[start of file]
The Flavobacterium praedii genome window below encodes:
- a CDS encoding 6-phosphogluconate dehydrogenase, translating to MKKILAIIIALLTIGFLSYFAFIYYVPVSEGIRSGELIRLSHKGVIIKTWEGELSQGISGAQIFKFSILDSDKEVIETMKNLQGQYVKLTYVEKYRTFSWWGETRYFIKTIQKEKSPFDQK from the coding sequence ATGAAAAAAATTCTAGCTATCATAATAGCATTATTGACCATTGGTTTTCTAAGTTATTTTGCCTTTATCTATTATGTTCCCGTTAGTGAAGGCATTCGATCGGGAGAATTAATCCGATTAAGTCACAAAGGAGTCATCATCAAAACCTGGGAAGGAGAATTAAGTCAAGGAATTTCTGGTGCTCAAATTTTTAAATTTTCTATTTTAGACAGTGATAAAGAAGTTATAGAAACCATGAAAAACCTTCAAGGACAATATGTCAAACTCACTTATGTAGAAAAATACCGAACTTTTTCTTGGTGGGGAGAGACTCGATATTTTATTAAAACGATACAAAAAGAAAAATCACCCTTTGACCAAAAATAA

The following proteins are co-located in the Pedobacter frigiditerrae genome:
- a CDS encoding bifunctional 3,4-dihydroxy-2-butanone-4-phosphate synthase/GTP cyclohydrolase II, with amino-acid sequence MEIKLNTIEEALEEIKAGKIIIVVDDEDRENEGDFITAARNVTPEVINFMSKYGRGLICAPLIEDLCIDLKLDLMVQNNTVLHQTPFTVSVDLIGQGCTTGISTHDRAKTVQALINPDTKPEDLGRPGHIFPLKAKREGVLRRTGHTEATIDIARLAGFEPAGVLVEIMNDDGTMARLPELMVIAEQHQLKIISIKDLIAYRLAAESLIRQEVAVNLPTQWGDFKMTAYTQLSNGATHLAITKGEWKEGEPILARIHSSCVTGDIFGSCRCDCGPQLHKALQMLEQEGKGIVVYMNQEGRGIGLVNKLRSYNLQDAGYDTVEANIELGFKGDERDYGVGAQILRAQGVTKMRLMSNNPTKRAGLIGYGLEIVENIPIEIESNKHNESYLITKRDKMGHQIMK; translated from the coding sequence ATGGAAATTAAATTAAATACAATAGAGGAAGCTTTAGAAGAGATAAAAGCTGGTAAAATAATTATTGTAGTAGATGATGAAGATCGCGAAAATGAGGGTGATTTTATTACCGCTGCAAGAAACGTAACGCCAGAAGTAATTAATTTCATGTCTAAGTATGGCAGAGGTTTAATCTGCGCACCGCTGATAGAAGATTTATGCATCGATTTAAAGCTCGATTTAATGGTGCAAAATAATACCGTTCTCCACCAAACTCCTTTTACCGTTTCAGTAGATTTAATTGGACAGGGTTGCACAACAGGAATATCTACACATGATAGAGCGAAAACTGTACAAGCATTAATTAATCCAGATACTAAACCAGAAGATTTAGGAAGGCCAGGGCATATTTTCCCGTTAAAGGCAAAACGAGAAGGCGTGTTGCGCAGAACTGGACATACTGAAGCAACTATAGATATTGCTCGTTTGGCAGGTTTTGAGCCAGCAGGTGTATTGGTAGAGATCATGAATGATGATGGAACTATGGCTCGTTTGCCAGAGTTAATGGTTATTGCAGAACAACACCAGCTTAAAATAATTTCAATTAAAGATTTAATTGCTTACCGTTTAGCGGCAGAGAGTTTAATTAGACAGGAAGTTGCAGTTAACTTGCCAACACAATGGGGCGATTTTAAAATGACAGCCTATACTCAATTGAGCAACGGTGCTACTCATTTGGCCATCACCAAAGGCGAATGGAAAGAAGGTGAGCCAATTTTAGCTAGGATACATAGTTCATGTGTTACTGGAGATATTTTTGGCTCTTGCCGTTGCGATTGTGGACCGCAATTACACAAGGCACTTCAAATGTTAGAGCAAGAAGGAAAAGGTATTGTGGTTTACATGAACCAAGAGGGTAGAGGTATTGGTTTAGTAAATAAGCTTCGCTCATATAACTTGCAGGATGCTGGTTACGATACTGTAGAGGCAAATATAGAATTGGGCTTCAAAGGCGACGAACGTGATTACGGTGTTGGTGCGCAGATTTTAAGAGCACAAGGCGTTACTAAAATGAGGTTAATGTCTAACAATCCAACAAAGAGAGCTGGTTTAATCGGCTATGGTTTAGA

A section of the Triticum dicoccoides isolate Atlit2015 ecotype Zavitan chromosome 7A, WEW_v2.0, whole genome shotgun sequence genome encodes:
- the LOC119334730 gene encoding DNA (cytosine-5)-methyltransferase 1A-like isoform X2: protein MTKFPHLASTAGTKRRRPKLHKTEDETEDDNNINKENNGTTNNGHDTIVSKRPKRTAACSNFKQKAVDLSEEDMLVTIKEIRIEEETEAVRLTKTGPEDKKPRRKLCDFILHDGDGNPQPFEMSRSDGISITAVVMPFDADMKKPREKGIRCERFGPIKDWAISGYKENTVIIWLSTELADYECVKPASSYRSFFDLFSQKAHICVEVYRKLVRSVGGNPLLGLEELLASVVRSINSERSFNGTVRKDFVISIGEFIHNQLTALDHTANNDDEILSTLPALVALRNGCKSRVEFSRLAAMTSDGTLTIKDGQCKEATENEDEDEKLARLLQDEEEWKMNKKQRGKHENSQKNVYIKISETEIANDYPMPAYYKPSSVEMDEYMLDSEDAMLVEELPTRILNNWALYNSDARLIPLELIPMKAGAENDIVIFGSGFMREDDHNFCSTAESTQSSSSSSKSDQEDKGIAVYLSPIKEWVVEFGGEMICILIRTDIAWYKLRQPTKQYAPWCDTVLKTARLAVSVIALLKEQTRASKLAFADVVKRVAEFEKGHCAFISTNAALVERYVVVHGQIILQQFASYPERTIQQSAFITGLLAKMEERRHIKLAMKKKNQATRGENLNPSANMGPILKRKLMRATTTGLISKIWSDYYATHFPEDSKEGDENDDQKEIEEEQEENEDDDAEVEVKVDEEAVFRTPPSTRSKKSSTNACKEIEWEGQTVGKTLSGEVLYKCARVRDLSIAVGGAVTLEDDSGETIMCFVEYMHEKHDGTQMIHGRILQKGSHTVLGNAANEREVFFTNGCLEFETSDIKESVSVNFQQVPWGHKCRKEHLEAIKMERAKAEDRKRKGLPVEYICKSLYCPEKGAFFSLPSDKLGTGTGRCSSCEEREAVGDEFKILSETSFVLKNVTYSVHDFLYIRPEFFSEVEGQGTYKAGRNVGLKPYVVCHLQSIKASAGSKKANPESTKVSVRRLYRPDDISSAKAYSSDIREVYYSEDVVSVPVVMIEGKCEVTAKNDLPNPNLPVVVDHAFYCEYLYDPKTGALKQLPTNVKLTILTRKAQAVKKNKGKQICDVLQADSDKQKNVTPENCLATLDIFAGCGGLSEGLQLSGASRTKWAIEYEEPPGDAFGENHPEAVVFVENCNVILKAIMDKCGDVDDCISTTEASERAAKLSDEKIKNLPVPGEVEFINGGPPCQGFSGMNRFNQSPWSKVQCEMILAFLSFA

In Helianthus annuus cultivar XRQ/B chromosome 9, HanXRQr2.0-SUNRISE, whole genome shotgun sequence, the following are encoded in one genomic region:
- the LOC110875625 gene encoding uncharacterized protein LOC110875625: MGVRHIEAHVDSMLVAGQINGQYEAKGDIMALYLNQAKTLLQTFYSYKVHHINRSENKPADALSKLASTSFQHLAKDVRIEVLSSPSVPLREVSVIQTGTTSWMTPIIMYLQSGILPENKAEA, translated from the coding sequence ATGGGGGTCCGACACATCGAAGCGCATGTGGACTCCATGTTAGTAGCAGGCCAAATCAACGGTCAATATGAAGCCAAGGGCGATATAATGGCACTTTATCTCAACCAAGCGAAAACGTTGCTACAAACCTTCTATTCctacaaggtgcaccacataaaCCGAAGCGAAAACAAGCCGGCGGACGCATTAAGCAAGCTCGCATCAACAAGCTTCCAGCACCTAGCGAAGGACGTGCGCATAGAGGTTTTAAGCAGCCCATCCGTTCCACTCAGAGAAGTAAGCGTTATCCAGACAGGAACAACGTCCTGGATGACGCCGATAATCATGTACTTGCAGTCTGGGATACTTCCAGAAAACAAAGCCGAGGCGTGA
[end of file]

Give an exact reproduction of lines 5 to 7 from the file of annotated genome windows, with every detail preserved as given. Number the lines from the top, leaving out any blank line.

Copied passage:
A section of the Triticum dicoccoides isolate Atlit2015 ecotype Zavitan chromosome 7A, WEW_v2.0, whole genome shotgun sequence genome encodes:
- the LOC119334730 gene encoding DNA (cytosine-5)-methyltransferase 1A-like isoform X2: protein MTKFPHLASTAGTKRRRPKLHKTEDETEDDNNINKENNGTTNNGHDTIVSKRPKRTAACSNFKQKAVDLSEEDMLVTIKEIRIEEETEAVRLTKTGPEDKKPRRKLCDFILHDGDGNPQPFEMSRSDGISITAVVMPFDADMKKPREKGIRCERFGPIKDWAISGYKENTVIIWLSTELADYECVKPASSYRSFFDLFSQKAHICVEVYRKLVRSVGGNPLLGLEELLASVVRSINSERSFNGTVRKDFVISIGEFIHNQLTALDHTANNDDEILSTLPALVALRNGCKSRVEFSRLAAMTSDGTLTIKDGQCKEATENEDEDEKLARLLQDEEEWKMNKKQRGKHENSQKNVYIKISETEIANDYPMPAYYKPSSVEMDEYMLDSEDAMLVEELPTRILNNWALYNSDARLIPLELIPMKAGAENDIVIFGSGFMREDDHNFCSTAESTQSSSSSSKSDQEDKGIAVYLSPIKEWVVEFGGEMICILIRTDIAWYKLRQPTKQYAPWCDTVLKTARLAVSVIALLKEQTRASKLAFADVVKRVAEFEKGHCAFISTNAALVERYVVVHGQIILQQFASYPERTIQQSAFITGLLAKMEERRHIKLAMKKKNQATRGENLNPSANMGPILKRKLMRATTTGLISKIWSDYYATHFPEDSKEGDENDDQKEIEEEQEENEDDDAEVEVKVDEEAVFRTPPSTRSKKSSTNACKEIEWEGQTVGKTLSGEVLYKCARVRDLSIAVGGAVTLEDDSGETIMCFVEYMHEKHDGTQMIHGRILQKGSHTVLGNAANEREVFFTNGCLEFETSDIKESVSVNFQQVPWGHKCRKEHLEAIKMERAKAEDRKRKGLPVEYICKSLYCPEKGAFFSLPSDKLGTGTGRCSSCEEREAVGDEFKILSETSFVLKNVTYSVHDFLYIRPEFFSEVEGQGTYKAGRNVGLKPYVVCHLQSIKASAGSKKANPESTKVSVRRLYRPDDISSAKAYSSDIREVYYSEDVVSVPVVMIEGKCEVTAKNDLPNPNLPVVVDHAFYCEYLYDPKTGALKQLPTNVKLTILTRKAQAVKKNKGKQICDVLQADSDKQKNVTPENCLATLDIFAGCGGLSEGLQLSGASRTKWAIEYEEPPGDAFGENHPEAVVFVENCNVILKAIMDKCGDVDDCISTTEASERAAKLSDEKIKNLPVPGEVEFINGGPPCQGFSGMNRFNQSPWSKVQCEMILAFLSFA

In Helianthus annuus cultivar XRQ/B chromosome 9, HanXRQr2.0-SUNRISE, whole genome shotgun sequence, the following are encoded in one genomic region: